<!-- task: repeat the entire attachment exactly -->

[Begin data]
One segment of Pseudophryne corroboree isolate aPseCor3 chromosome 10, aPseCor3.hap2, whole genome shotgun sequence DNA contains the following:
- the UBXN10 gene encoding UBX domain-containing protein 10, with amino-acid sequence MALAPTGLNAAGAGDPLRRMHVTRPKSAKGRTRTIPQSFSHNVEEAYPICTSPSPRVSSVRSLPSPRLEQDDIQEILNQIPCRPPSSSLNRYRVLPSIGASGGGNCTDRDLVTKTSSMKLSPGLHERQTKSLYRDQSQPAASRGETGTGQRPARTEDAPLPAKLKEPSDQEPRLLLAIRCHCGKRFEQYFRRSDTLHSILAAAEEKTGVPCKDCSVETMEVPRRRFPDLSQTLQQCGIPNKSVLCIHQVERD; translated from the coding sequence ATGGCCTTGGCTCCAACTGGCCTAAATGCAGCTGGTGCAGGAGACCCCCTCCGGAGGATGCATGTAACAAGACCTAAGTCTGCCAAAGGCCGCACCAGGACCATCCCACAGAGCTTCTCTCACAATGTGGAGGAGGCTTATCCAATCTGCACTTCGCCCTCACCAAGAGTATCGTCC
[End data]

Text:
One segment of Pseudophryne corroboree isolate aPseCor3 chromosome 10, aPseCor3.hap2, whole genome shotgun sequence DNA contains the following:
- the UBXN10 gene encoding UBX domain-containing protein 10, with amino-acid sequence MALAPTGLNAAGAGDPLRRMHVTRPKSAKGRTRTIPQSFSHNVEEAYPICTSPSPRVSSVRSLPSPRLEQDDIQEILNQIPCRPPSSSLNRYRVLPSIGASGGGNCTDRDLVTKTSSMKLSPGLHERQTKSLYRDQSQPAASRGETGTGQRPARTEDAPLPAKLKEPSDQEPRLLLAIRCHCGKRFEQYFRRSDTLHSILAAAEEKTGVPCKDCSVETMEVPRRRFPDLSQTLQQCGIPNKSVLCIHQVERD; translated from the coding sequence ATGGCCTTGGCTCCAACTGGCCTAAATGCAGCTGGTGCAGGAGACCCCCTCCGGAGGATGCATGTAACAAGACCTAAGTCTGCCAAAGGCCGCACCAGGACCATCCCACAGAGCTTCTCTCACAATGTGGAGGAGGCTTATCCAATCTGCACTTCGCCCTCACCAAGAGTATCGTCC